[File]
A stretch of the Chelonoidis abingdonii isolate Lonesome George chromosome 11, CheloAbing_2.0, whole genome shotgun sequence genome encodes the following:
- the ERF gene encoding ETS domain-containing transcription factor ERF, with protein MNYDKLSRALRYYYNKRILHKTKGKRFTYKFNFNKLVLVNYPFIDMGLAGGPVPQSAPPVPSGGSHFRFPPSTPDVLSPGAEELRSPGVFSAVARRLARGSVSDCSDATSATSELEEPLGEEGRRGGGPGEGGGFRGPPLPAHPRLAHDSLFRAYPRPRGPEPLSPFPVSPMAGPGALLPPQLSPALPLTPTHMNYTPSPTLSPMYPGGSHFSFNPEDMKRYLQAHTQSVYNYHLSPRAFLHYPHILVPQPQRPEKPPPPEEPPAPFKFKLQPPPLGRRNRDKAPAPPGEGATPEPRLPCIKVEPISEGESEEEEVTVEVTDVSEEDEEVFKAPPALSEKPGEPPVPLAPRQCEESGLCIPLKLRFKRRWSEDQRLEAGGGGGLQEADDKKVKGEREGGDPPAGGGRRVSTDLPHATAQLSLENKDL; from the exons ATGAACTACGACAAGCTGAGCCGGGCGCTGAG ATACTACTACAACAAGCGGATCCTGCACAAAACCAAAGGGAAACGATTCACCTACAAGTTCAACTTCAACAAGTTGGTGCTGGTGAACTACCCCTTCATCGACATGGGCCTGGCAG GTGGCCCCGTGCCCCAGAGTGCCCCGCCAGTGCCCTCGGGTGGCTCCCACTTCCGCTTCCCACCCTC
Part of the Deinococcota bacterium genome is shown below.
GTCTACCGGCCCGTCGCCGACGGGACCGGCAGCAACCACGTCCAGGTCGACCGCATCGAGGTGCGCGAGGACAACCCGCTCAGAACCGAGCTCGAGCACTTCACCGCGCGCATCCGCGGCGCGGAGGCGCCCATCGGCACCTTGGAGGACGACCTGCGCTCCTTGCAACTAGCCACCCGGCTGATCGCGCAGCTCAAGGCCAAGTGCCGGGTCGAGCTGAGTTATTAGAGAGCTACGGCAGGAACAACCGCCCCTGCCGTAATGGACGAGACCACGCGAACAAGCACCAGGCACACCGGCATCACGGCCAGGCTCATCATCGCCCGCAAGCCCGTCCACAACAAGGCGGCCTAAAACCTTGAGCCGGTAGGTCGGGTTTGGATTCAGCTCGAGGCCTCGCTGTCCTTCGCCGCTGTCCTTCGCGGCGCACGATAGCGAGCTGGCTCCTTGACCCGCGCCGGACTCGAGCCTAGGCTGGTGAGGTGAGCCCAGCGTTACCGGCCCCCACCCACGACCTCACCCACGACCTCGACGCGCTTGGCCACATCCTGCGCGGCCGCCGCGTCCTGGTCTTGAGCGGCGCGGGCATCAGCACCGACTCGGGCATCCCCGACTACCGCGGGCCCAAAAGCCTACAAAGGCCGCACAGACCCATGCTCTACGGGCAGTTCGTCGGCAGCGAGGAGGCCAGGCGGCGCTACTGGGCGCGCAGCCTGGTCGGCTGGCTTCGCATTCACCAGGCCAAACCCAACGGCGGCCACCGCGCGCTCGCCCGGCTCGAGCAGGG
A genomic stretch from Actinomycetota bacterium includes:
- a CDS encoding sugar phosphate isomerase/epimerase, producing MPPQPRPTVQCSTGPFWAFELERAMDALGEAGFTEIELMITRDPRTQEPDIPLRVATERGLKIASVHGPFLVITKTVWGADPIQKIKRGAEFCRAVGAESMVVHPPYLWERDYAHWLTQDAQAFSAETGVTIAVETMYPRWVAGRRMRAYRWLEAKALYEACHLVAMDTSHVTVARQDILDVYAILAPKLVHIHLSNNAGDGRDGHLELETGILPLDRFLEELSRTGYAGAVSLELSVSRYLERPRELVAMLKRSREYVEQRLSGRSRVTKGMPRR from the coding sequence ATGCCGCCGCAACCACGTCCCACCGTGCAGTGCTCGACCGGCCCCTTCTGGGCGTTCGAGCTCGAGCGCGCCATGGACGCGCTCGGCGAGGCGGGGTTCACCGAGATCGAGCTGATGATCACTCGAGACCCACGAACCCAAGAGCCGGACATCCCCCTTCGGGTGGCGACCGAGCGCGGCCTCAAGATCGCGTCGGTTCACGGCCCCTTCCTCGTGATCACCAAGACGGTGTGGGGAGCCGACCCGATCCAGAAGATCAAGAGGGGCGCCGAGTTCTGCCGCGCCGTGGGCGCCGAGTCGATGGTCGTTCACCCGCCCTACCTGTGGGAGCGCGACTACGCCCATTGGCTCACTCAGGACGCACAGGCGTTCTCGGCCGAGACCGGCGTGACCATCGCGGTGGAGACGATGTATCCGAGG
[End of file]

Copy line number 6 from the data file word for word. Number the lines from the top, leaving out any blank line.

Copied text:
- a CDS encoding sugar phosphate isomerase/epimerase, producing MPPQPRPTVQCSTGPFWAFELERAMDALGEAGFTEIELMITRDPRTQEPDIPLRVATERGLKIASVHGPFLVITKTVWGADPIQKIKRGAEFCRAVGAESMVVHPPYLWERDYAHWLTQDAQAFSAETGVTIAVETMYPRWVAGRRMRAYRWLEAKALYEACHLVAMDTSHVTVARQDILDVYAILAPKLVHIHLSNNAGDGRDGHLELETGILPLDRFLEELSRTGYAGAVSLELSVSRYLERPRELVAMLKRSREYVEQRLSGRSRVTKGMPRR from the coding sequence ATGCCGCCGCAACCACGTCCCACCGTGCAGTGCTCGACCGGCCCCTTCTGGGCGTTCGAGCTCGAGCGCGCCATGGACGCGCTCGGCGAGGCGGGGTTCACCGAGATCGAGCTGATGATCACTCGAGACCCACGAACCCAAGAGCCGGACATCCCCCTTCGGGTGGCGACCGAGCGCGGCCTCAAGATCGCGTCGGTTCACGGCCCCTTCCTCGTGATCACCAAGACGGTGTGGGGAGCCGACCCGATCCAGAAGATCAAGAGGGGCGCCGAGTTCTGCCGCGCCGTGGGCGCCGAGTCGATGGTCGTTCACCCGCCCTACCTGTGGGAGCGCGACTACGCCCATTGGCTCACTCAGGACGCACAGGCGTTCTCGGCCGAGACCGGCGTGACCATCGCGGTGGAGACGATGTATCCGAGG